I am always touched by the passion with which he talked or wrote about writing. This video, taken at the age of 86, can move me to tears. I get that way in the presence of truly passionate people, particularly when their passion is writing. My writing teacher often reads passages from Bradbury’s Zen in the Art of Writing and our group sits marveling at his prose.

It is fitting that the ending of Farenheit 451 reads:

“Everyone must leave something behind when he dies, my grandfather said. A child or a book or a painting or a house or a wall built or a pair of shoes made. Or a garden planted. Something your hand touched some way so your soul has somewhere to go when you die, and when people look at that tree or that flower you planted, you’re there.”

He’s everywhere.

More Kindness

I hope you’ll forgive the repeat of a previous post, “The Kindness of Strangers.” I didn’t have time to write a new one — I was out surfing. Body surfing to be exact. Life Rolls On hosted their sixth “They Will Surf Again” event this past Saturday in Jacksonville Beach. There were a record number of disabled surfers and all kinds of friends, caregivers and volunteers ready to help wherever needed. I hope you’ll enjoy the new pictures as much as I enjoyed the perfect weather, water and day!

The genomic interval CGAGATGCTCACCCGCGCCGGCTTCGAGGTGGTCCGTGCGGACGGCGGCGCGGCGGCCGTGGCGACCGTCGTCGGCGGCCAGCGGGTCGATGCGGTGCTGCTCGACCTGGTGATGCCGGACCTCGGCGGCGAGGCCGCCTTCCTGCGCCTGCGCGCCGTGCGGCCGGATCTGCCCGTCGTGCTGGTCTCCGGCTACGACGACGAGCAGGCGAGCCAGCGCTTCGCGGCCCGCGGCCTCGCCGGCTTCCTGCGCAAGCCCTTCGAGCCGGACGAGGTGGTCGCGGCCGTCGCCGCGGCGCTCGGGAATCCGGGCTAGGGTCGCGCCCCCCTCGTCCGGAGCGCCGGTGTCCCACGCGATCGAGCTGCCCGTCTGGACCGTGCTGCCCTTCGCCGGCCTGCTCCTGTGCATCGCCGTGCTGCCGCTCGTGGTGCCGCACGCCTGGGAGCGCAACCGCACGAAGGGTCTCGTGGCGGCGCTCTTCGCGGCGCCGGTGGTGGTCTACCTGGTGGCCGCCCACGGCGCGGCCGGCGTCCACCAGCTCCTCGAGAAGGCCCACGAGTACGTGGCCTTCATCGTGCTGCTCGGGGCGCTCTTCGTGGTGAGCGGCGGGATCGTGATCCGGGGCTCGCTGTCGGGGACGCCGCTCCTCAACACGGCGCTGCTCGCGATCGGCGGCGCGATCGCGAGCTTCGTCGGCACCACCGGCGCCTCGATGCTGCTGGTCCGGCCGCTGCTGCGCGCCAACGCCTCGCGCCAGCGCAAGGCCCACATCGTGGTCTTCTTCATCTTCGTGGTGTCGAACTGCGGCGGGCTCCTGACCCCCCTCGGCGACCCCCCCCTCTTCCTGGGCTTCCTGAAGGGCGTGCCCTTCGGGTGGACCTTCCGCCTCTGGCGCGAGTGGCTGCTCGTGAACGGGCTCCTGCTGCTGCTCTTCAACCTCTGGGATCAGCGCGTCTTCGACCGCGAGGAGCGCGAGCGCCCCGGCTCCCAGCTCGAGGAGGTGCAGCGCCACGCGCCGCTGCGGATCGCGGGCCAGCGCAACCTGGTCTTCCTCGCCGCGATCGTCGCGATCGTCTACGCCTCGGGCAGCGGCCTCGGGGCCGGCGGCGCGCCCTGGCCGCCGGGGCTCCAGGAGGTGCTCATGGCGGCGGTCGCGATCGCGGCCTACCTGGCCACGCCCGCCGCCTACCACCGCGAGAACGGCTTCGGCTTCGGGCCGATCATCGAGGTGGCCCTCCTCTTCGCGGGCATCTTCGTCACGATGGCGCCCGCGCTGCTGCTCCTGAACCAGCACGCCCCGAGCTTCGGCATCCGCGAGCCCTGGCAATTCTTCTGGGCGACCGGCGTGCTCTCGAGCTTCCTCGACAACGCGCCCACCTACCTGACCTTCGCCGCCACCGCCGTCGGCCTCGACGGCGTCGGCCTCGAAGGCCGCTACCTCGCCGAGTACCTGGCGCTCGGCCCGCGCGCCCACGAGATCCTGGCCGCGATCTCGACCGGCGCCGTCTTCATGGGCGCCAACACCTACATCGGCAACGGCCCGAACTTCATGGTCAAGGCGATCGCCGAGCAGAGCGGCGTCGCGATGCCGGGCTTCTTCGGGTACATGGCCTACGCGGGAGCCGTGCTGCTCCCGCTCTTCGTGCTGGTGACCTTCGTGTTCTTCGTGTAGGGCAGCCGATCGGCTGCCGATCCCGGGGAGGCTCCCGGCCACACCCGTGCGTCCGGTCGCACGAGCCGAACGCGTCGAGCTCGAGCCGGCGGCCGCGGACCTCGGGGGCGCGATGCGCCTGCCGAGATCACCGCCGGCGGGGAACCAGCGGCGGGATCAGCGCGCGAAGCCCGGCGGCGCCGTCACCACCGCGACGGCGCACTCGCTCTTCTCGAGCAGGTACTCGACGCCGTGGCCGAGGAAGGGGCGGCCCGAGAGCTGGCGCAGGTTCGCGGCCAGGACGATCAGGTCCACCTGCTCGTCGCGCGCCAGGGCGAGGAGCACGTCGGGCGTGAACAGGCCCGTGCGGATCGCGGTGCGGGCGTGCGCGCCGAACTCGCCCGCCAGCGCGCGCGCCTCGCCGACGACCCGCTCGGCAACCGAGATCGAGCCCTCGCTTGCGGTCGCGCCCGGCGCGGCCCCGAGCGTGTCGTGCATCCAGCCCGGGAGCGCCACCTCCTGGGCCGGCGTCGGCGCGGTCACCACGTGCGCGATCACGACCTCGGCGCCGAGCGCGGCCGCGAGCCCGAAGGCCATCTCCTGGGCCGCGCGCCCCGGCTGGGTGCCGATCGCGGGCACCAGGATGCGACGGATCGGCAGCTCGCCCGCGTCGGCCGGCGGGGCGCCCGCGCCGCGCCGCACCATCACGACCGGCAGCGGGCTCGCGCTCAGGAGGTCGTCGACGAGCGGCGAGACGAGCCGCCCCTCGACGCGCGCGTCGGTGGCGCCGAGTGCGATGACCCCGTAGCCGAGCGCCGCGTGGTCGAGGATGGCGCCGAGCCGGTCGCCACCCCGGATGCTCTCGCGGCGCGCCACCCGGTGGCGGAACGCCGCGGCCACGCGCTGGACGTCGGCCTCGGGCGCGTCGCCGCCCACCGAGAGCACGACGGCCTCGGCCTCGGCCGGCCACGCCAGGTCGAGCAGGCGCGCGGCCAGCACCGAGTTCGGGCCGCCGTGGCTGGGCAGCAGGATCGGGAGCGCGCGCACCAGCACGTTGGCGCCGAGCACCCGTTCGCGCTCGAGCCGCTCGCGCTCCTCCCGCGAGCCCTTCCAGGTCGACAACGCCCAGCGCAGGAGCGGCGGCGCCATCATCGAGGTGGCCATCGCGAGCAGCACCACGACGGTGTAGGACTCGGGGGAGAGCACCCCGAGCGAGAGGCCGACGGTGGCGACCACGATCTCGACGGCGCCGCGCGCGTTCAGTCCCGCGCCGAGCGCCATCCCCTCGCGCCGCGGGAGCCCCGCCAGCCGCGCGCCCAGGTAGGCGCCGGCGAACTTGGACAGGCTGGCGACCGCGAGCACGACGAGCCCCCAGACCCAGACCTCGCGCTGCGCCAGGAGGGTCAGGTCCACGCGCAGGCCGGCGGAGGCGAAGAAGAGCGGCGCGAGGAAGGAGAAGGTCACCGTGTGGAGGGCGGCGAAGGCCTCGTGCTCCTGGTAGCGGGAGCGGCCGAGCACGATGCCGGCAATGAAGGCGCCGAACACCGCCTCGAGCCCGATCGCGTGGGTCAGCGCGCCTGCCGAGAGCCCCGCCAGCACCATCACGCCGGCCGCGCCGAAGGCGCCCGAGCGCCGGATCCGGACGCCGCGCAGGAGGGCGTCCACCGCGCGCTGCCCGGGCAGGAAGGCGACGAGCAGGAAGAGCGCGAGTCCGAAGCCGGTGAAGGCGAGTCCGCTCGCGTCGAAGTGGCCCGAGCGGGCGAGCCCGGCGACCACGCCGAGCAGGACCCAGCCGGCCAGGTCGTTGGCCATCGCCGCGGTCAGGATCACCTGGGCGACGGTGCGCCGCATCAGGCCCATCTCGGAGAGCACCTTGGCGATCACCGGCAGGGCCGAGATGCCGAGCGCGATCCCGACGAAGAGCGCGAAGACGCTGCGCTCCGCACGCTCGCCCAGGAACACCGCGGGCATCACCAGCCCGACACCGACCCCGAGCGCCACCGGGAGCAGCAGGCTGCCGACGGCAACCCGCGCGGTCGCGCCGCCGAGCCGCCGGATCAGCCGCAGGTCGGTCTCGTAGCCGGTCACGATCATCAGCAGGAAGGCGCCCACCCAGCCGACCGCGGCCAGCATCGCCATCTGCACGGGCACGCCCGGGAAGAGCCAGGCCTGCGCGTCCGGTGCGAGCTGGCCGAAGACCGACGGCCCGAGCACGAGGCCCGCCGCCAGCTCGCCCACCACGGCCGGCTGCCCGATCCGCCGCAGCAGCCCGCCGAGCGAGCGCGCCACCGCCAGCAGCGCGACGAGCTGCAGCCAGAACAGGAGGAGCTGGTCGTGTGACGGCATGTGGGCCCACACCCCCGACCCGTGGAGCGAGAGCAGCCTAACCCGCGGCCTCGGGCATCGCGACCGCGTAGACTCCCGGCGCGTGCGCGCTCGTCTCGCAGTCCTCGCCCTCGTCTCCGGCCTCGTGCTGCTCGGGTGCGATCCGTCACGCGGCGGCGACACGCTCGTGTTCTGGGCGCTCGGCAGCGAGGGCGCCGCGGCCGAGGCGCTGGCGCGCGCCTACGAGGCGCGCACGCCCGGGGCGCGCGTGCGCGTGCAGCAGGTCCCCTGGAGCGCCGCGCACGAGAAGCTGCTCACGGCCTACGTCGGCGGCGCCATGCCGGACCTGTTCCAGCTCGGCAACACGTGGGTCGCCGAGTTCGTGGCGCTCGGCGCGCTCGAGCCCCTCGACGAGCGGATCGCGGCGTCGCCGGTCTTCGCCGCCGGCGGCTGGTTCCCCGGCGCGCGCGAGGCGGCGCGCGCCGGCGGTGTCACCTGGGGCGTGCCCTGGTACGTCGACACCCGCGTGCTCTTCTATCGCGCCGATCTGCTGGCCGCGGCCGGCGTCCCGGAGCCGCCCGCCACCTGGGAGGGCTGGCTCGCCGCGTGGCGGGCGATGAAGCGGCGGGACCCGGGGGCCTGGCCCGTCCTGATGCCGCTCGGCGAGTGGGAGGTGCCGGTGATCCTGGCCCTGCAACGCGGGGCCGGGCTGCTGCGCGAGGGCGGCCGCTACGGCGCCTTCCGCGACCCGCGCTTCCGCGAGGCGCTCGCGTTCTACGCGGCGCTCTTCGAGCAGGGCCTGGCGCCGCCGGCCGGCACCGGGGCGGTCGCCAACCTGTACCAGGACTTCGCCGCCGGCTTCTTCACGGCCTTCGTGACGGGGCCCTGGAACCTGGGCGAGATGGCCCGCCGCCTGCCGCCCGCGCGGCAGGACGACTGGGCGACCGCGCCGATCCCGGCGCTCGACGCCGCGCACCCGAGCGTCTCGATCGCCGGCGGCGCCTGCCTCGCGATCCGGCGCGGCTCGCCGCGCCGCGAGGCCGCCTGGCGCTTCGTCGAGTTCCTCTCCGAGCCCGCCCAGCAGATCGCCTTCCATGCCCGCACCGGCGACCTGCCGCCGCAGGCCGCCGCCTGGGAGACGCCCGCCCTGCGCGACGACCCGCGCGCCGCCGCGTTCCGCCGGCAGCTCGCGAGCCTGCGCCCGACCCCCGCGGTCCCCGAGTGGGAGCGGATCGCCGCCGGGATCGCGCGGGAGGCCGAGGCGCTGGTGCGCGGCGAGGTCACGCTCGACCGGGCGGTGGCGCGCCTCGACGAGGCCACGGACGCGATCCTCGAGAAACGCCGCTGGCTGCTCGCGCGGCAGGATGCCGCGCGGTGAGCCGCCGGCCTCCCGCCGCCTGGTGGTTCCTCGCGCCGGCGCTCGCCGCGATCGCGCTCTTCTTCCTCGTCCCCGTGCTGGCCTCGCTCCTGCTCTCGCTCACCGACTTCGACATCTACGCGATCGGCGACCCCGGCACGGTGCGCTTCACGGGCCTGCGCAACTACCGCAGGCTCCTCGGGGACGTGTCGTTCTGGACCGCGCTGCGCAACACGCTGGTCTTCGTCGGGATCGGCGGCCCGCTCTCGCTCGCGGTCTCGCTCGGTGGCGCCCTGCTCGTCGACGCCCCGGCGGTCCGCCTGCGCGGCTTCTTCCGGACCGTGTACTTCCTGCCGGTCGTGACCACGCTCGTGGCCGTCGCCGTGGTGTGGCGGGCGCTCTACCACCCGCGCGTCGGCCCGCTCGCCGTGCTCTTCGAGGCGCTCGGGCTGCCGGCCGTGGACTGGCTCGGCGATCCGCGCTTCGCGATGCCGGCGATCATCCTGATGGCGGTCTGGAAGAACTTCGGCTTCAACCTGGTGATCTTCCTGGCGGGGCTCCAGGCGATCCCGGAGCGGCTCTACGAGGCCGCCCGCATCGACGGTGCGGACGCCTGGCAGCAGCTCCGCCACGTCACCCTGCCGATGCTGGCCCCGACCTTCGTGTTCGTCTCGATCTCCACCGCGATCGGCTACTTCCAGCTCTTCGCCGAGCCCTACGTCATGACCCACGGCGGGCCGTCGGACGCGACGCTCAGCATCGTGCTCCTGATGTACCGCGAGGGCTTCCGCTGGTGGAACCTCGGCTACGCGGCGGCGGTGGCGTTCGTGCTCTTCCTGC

From “The Kindness of Strangers”:

I saw the advantage of owning my own beach wheelchair right away, but other beach chairs were on hand at the lifeguard station to ferry people over the soft sand or into the water. Some folks braved the sand in their regular wheelchairs. My friend, Amy, pushed my chair down by the water to wait my turn at “surfing.”